Solar cells are a valuable technology because they can convert free sunlight into electricity, one of the most useful forms of energy used by modern society. However, photovoltaic cells have a key limitation that must be considered: by themselves they can only deliver direct current, and most electrical equipment used in homes and businesses is designed for alternating current. In a commercial solar power system, the conversion from DC to AC power is carried out with one or more inverters, which means they are fundamental pieces of equipment.
Although all inverters have the same basic purpose, there are several possible layouts for commercial solar power systems. This article will provide an overview of the three main inverter configurations used, describing their advantages and disadvantages:
No inverter type can be considered superior to the rest under all circumstances. Like in any technical decision, there are trade-offs when comparing different technologies. In general, string inverters are the most economic option, while microinverters and power optimizers increase performance for an additional cost.
String inverters are the most common type. They get their name because individual solar panels are wired in series circuits, or strings, which are then connected to the inverter. Small residential PV systems typically have a single string of panels, while larger commercial solar systems use multiple strings. Solar panels connected in a string circuit carry the same current, while their voltages add up.
For a given generation capacity, solar power systems with string inverters tend to have the lowest cost, due to the simple connection and reduced number of electronic components. These photovoltaic arrays are also the less demanding in terms of maintenance, since each solar module only has a junction box and a series connection.
The main limitation of string inverters is that they make solar panels in the same circuit dependent on each other. In other words, if one solar panel is covered by shadows or malfunctioning, the entire string will suffer from reduced output. This is not an issue for rooftops without shading issues and where all panels have the same orientation, but the effect becomes noticeable as shading or rooftop orientation become more variable.
String inverters normally include monitoring capabilities, but these are limited to the level of string circuits. Inverters with this capability can detect the affected string when there is a fault, but the specific panel can only be identified through inspection.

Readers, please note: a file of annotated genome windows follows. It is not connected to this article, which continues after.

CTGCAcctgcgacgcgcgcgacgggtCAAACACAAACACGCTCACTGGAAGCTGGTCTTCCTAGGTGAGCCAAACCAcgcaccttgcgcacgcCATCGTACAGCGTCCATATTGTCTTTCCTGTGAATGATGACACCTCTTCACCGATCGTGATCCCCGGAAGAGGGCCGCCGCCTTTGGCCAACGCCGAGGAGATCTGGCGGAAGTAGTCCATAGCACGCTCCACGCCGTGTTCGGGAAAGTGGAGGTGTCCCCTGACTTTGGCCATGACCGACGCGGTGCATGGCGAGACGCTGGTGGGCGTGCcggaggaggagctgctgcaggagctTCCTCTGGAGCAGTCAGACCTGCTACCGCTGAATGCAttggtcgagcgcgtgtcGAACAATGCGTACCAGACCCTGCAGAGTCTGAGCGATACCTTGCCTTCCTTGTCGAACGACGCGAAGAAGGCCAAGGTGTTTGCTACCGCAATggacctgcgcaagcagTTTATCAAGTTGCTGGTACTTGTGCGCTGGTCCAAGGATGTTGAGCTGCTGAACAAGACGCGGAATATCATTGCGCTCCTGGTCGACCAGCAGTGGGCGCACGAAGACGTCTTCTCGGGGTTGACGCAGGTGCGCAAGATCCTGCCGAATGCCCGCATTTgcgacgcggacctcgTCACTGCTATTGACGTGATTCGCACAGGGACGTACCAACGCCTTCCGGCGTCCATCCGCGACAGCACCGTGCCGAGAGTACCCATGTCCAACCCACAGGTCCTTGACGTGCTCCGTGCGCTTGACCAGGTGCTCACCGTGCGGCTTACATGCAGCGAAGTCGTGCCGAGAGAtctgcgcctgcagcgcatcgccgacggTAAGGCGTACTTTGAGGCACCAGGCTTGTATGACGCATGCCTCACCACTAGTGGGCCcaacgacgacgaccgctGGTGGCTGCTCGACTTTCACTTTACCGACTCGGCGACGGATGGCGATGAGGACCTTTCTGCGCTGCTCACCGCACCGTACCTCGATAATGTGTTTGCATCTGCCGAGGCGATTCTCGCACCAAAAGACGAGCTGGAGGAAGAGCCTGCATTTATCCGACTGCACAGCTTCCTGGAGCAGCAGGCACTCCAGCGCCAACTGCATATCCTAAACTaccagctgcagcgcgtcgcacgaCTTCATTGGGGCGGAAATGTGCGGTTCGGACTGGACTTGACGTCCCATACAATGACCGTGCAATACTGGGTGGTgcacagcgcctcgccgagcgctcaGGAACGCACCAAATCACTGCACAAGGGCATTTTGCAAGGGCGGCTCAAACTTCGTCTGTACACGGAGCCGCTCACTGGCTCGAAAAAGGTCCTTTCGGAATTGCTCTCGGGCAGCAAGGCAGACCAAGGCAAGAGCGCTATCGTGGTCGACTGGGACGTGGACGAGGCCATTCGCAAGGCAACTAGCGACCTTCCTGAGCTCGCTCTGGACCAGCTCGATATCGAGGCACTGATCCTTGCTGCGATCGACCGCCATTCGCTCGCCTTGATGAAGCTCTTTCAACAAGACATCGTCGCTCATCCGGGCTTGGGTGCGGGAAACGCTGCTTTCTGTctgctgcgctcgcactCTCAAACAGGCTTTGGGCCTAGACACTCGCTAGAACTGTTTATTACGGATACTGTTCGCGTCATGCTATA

As implied by their name, microinverters are smaller versions of string inverters, and they are designed for direct installation on individual solar modules. The type of connection also differs: while string inverters use a series connection, microinverters use a parallel connection like the electrical appliances in your home. In simple terms, a string circuit has the same current for all solar modules and adds their voltages, while a microinverter circuit has the same AC voltage for all modules and adds their current output.
The parallel connection of commercial solar arrays with microinverters provides two significant advantages:
If the microinverters have built-in monitoring, any fault can be found with ease, with no need to check all the solar panels in a circuit. When an individual solar panel is malfunctioning, its power output is affected and the respective microinverter detects it immediately.
Since microinverters manage the power output of each solar panel individually, the overall energy output is often increased, compared with a system of the same capacity using string inverters. However, the addition of a small-scale inverter for every panel comes with a higher price.
Commercial solar arrays with microinverters are also more demanding in terms of maintenance, since each photovoltaic module is equipped with a sensitive electronic component not found with a string inverter configuration.
Commercial solar arrays with power optimisers are hybrid between the string inverter configuration and the microinverter configuration. Photovoltaic modules are connected in series circuits with a main inverter, but each module is equipped with small power conditioning unit. These power optimisers manage the current and voltage output of each panel, so that the string circuit is not affected if one panel is malfunctioning.
Just like microinverters, power optimisers can be designed with monitoring capabilities, which simplifies troubleshooting. A malfunctioning solar panel stands out immediately, and maintenance personnel does not waste time checking an entire string of panels.
This system configuration uses main inverters, but they are specially designed to operate along with power optimisers – conventional string inverters are not compatible. Although this system configuration is more expensive than using conventional string inverters, the cost tends to be lower than that of a microinverter system.
Microinverters and power optimisers can increase the output of a commercial solar array, but a technical and financial assessment is very important to determine if these enhancements make sense for your property. If you have a uniform rooftop without shadows you can use conventional string inverters, since all solar panels are subject to roughly the same operating conditions.
Together, microinverters and power optimizers are referred to as module-level power electronics. String inverters are simpler and have been in the market longer, which gives them a cost advantage. However, there are cases where microinverters or power optimizers can win the cost-benefit analysis.
Module-level power electronics can be a viable solution when you want to maximize the output of a commercial solar array with limited area. If there is plenty of area and you want more electricity production, using a larger photovoltaic array can be a more cost-effective solution.